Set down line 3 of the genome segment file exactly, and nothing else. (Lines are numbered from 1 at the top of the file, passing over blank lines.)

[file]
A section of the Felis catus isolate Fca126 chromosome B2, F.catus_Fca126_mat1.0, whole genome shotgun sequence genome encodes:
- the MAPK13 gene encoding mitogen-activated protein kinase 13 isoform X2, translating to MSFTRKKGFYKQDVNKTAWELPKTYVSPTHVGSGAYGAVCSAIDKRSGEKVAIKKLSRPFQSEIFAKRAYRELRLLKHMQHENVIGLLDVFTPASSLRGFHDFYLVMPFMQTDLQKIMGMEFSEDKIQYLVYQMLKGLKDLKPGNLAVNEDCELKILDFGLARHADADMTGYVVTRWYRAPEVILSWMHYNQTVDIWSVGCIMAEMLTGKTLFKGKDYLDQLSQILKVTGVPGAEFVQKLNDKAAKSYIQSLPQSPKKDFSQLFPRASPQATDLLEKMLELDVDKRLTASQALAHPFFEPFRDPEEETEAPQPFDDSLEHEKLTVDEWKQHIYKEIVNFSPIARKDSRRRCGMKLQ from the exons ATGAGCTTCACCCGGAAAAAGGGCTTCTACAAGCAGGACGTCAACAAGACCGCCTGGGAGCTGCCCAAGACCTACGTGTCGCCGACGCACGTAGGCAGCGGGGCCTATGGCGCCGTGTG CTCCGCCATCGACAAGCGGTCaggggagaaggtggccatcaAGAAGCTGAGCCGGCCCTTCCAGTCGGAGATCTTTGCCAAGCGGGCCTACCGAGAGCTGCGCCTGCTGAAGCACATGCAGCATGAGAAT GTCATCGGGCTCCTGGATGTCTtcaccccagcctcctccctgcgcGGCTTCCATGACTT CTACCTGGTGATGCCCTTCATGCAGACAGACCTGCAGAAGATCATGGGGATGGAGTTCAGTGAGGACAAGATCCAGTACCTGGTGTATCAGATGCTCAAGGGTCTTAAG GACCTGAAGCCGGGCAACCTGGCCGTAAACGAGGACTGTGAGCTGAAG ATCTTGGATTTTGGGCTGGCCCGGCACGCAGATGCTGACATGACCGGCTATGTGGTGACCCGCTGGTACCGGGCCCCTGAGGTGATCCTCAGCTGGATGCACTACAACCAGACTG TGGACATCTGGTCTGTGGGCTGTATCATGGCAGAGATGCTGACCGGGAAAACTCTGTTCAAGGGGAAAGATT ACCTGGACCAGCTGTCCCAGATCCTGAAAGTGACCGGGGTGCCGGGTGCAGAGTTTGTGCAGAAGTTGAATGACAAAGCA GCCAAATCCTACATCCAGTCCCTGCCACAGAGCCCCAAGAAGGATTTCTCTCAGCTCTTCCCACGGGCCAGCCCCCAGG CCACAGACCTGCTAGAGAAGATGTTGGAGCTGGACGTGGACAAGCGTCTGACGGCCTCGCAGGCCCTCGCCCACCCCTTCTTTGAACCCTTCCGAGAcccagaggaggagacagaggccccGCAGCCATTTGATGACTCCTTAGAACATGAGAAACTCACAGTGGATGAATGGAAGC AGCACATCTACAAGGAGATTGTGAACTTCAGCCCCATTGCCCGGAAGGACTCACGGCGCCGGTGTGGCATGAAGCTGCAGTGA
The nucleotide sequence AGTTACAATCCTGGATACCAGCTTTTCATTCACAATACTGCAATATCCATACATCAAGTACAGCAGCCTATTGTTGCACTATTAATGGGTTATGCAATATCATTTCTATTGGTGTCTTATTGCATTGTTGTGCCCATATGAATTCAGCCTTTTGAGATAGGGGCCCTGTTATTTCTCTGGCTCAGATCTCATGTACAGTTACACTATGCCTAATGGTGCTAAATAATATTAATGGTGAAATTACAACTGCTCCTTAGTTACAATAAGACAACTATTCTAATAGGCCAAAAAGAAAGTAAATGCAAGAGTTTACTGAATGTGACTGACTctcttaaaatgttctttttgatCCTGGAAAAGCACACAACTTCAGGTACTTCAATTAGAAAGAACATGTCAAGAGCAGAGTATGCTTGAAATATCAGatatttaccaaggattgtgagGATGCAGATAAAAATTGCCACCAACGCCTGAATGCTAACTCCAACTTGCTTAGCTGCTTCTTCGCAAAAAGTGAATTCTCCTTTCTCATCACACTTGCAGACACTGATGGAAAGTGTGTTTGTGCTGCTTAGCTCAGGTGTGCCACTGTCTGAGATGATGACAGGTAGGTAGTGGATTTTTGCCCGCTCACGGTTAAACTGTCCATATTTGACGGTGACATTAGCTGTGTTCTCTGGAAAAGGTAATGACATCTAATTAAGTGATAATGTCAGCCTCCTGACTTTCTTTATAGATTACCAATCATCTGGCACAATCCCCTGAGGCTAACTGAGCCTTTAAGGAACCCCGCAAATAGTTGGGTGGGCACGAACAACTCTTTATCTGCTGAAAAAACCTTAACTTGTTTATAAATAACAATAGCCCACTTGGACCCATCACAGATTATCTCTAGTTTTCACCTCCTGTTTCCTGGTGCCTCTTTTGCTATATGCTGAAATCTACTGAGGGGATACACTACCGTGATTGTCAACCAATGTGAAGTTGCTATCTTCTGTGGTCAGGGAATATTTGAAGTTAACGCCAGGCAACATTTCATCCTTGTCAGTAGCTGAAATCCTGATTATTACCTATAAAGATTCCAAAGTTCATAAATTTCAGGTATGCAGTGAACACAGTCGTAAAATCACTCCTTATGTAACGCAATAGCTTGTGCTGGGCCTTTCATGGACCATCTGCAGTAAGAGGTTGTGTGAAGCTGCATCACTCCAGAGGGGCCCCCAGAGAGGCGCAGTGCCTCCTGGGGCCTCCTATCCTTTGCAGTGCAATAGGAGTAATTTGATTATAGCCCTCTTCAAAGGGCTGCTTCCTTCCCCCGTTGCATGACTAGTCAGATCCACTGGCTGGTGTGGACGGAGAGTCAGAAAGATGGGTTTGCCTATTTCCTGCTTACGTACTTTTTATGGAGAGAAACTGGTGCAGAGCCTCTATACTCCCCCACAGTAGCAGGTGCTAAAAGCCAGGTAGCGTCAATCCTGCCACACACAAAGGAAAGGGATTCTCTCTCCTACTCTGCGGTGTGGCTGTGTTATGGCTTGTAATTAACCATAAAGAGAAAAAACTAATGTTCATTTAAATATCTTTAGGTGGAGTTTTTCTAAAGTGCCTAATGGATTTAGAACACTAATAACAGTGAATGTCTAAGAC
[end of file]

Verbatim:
The nucleotide sequence AGTTACAATCCTGGATACCAGCTTTTCATTCACAATACTGCAATATCCATACATCAAGTACAGCAGCCTATTGTTGCACTATTAATGGGTTATGCAATATCATTTCTATTGGTGTCTTATTGCATTGTTGTGCCCATATGAATTCAGCCTTTTGAGATAGGGGCCCTGTTATTTCTCTGGCTCAGATCTCATGTACAGTTACACTATGCCTAATGGTGCTAAATAATATTAATGGTGAAATTACAACTGCTCCTTAGTTACAATAAGACAACTATTCTAATAGGCCAAAAAGAAAGTAAATGCAAGAGTTTACTGAATGTGACTGACTctcttaaaatgttctttttgatCCTGGAAAAGCACACAACTTCAGGTACTTCAATTAGAAAGAACATGTCAAGAGCAGAGTATGCTTGAAATATCAGatatttaccaaggattgtgagGATGCAGATAAAAATTGCCACCAACGCCTGAATGCTAACTCCAACTTGCTTAGCTGCTTCTTCGCAAAAAGTGAATTCTCCTTTCTCATCACACTTGCAGACACTGATGGAAAGTGTGTTTGTGCTGCTTAGCTCAGGTGTGCCACTGTCTGAGATGATGACAGGTAGGTAGTGGATTTTTGCCCGCTCACGGTTAAACTGTCCATATTTGACGGTGACATTAGCTGTGTTCTCTGGAAAAGGTAATGACATCTAATTAAGTGATAATGTCAGCCTCCTGACTTTCTTTATAGATTACCAATCATCTGGCACAATCCCCTGAGGCTAACTGAGCCTTTAAGGAACCCCGCAAATAGTTGGGTGGGCACGAACAACTCTTTATCTGCTGAAAAAACCTTAACTTGTTTATAAATAACAATAGCCCACTTGGACCCATCACAGATTATCTCTAGTTTTCACCTCCTGTTTCCTGGTGCCTCTTTTGCTATATGCTGAAATCTACTGAGGGGATACACTACCGTGATTGTCAACCAATGTGAAGTTGCTATCTTCTGTGGTCAGGGAATATTTGAAGTTAACGCCAGGCAACATTTCATCCTTGTCAGTAGCTGAAATCCTGATTATTACCTATAAAGATTCCAAAGTTCATAAATTTCAGGTATGCAGTGAACACAGTCGTAAAATCACTCCTTATGTAACGCAATAGCTTGTGCTGGGCCTTTCATGGACCATCTGCAGTAAGAGGTTGTGTGAAGCTGCATCACTCCAGAGGGGCCCCCAGAGAGGCGCAGTGCCTCCTGGGGCCTCCTATCCTTTGCAGTGCAATAGGAGTAATTTGATTATAGCCCTCTTCAAAGGGCTGCTTCCTTCCCCCGTTGCATGACTAGTCAGATCCACTGGCTGGTGTGGACGGAGAGTCAGAAAGATGGGTTTGCCTATTTCCTGCTTACGTACTTTTTATGGAGAGAAACTGGTGCAGAGCCTCTATACTCCCCCACAGTAGCAGGTGCTAAAAGCCAGGTAGCGTCAATCCTGCCACACACAAAGGAAAGGGATTCTCTCTCCTACTCTGCGGTGTGGCTGTGTTATGGCTTGTAATTAACCATAAAGAGAAAAAACTAATGTTCATTTAAATATCTTTAGGTGGAGTTTTTCTAAAGTGCCTAATGGATTTAGAACACTAATAACAGTGAATGTCTAAGAC